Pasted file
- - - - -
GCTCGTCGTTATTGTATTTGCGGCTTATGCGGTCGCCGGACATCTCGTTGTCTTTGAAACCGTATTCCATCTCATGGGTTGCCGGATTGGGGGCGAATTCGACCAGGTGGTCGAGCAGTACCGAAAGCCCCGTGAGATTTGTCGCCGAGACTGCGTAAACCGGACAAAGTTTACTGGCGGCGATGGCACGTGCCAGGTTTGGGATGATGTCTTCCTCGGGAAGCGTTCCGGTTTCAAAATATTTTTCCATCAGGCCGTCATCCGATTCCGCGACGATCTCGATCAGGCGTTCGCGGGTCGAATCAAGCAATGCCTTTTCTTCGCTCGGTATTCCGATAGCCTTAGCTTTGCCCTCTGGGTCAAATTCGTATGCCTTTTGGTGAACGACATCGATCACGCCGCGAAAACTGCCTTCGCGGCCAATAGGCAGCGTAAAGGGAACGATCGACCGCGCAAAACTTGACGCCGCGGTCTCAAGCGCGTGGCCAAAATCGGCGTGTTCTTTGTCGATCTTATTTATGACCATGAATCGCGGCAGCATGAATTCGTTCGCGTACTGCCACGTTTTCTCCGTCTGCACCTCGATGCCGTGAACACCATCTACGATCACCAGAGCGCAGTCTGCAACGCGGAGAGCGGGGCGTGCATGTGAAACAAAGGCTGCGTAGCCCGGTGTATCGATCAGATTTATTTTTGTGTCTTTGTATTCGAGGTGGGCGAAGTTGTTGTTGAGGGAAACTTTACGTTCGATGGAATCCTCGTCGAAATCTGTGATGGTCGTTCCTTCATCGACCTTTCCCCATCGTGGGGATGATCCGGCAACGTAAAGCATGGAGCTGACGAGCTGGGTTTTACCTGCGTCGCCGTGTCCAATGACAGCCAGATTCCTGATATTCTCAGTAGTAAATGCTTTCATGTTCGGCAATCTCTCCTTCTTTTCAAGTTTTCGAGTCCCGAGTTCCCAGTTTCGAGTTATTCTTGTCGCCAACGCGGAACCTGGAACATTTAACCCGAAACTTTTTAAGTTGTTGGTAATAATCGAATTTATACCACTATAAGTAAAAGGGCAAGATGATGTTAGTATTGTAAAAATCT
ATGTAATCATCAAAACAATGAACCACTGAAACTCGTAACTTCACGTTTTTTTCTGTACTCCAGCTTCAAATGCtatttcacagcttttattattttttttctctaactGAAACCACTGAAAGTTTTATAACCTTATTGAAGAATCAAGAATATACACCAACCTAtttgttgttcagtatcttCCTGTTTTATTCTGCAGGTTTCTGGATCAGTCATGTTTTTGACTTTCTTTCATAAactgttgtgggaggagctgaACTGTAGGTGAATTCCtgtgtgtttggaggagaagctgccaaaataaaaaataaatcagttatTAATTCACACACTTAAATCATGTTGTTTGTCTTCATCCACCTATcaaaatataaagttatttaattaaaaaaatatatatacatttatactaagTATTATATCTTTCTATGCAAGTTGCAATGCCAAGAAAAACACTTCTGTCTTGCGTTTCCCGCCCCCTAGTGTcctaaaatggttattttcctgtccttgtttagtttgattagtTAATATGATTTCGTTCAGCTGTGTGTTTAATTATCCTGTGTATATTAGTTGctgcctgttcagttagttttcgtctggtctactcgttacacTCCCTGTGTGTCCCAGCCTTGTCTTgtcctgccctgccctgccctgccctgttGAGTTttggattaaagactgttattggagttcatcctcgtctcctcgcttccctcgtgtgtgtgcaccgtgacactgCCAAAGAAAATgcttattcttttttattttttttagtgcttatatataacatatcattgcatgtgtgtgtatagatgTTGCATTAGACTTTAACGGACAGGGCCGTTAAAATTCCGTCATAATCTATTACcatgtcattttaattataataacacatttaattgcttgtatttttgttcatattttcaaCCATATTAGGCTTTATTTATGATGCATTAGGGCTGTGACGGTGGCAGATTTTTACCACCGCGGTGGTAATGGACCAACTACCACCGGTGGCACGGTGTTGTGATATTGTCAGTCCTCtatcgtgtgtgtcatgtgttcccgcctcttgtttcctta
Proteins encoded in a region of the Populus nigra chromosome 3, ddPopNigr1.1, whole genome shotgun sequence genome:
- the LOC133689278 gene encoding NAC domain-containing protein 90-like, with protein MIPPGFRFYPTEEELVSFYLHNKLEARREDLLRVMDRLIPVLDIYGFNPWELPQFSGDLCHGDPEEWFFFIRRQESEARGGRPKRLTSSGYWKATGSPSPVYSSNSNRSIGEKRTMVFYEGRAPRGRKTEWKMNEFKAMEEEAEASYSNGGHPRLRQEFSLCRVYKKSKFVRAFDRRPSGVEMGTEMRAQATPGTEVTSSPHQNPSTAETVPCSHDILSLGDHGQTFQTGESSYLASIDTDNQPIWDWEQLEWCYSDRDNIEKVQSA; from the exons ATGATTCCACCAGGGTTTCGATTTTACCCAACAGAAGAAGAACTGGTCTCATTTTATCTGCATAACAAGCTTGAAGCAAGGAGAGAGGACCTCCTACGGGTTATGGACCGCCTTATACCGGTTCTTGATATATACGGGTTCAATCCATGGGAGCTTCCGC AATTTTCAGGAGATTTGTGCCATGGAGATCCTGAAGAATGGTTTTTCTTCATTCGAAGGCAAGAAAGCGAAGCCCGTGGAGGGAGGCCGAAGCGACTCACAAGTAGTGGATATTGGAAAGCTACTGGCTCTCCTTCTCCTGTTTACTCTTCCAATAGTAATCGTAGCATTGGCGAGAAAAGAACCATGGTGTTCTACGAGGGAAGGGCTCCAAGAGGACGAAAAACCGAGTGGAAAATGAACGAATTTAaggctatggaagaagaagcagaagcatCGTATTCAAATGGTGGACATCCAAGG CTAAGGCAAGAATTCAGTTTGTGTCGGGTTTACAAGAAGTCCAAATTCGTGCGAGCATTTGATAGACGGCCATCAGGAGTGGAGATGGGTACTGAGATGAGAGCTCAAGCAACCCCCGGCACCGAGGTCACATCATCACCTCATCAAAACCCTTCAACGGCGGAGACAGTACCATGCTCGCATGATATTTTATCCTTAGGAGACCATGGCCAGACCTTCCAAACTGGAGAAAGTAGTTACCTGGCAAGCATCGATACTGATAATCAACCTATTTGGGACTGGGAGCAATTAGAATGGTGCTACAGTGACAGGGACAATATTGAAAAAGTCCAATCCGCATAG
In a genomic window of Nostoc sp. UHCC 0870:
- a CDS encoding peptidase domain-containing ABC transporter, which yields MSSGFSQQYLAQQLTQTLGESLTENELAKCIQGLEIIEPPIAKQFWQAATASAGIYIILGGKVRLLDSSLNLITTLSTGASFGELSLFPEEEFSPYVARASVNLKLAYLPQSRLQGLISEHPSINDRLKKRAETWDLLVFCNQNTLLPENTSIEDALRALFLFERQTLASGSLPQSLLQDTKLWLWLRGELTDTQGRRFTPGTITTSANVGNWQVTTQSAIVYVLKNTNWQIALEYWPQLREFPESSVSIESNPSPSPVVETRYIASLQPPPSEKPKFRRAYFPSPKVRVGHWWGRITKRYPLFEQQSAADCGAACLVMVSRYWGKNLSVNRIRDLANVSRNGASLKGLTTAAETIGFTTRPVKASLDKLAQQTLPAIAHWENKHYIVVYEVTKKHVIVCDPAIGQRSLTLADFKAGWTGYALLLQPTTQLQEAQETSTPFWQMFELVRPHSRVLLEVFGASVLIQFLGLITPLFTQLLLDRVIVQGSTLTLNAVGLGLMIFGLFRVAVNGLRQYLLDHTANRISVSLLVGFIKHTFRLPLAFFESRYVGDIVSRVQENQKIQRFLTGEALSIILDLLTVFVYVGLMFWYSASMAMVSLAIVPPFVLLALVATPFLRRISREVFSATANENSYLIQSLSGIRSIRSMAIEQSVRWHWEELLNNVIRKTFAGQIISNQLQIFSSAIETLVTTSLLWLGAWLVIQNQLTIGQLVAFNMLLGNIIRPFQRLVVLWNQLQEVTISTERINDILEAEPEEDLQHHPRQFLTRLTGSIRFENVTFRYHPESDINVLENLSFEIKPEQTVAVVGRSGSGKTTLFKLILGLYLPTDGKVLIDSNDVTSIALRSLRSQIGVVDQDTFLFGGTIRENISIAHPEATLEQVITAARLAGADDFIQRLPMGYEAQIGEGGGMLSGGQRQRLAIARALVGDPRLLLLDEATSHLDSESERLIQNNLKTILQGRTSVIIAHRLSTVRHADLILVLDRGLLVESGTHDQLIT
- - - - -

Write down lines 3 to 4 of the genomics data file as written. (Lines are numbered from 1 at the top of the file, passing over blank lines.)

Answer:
Proteins encoded in a region of the Populus nigra chromosome 3, ddPopNigr1.1, whole genome shotgun sequence genome:
- the LOC133689278 gene encoding NAC domain-containing protein 90-like, with protein MIPPGFRFYPTEEELVSFYLHNKLEARREDLLRVMDRLIPVLDIYGFNPWELPQFSGDLCHGDPEEWFFFIRRQESEARGGRPKRLTSSGYWKATGSPSPVYSSNSNRSIGEKRTMVFYEGRAPRGRKTEWKMNEFKAMEEEAEASYSNGGHPRLRQEFSLCRVYKKSKFVRAFDRRPSGVEMGTEMRAQATPGTEVTSSPHQNPSTAETVPCSHDILSLGDHGQTFQTGESSYLASIDTDNQPIWDWEQLEWCYSDRDNIEKVQSA; from the exons ATGATTCCACCAGGGTTTCGATTTTACCCAACAGAAGAAGAACTGGTCTCATTTTATCTGCATAACAAGCTTGAAGCAAGGAGAGAGGACCTCCTACGGGTTATGGACCGCCTTATACCGGTTCTTGATATATACGGGTTCAATCCATGGGAGCTTCCGC AATTTTCAGGAGATTTGTGCCATGGAGATCCTGAAGAATGGTTTTTCTTCATTCGAAGGCAAGAAAGCGAAGCCCGTGGAGGGAGGCCGAAGCGACTCACAAGTAGTGGATATTGGAAAGCTACTGGCTCTCCTTCTCCTGTTTACTCTTCCAATAGTAATCGTAGCATTGGCGAGAAAAGAACCATGGTGTTCTACGAGGGAAGGGCTCCAAGAGGACGAAAAACCGAGTGGAAAATGAACGAATTTAaggctatggaagaagaagcagaagcatCGTATTCAAATGGTGGACATCCAAGG CTAAGGCAAGAATTCAGTTTGTGTCGGGTTTACAAGAAGTCCAAATTCGTGCGAGCATTTGATAGACGGCCATCAGGAGTGGAGATGGGTACTGAGATGAGAGCTCAAGCAACCCCCGGCACCGAGGTCACATCATCACCTCATCAAAACCCTTCAACGGCGGAGACAGTACCATGCTCGCATGATATTTTATCCTTAGGAGACCATGGCCAGACCTTCCAAACTGGAGAAAGTAGTTACCTGGCAAGCATCGATACTGATAATCAACCTATTTGGGACTGGGAGCAATTAGAATGGTGCTACAGTGACAGGGACAATATTGAAAAAGTCCAATCCGCATAG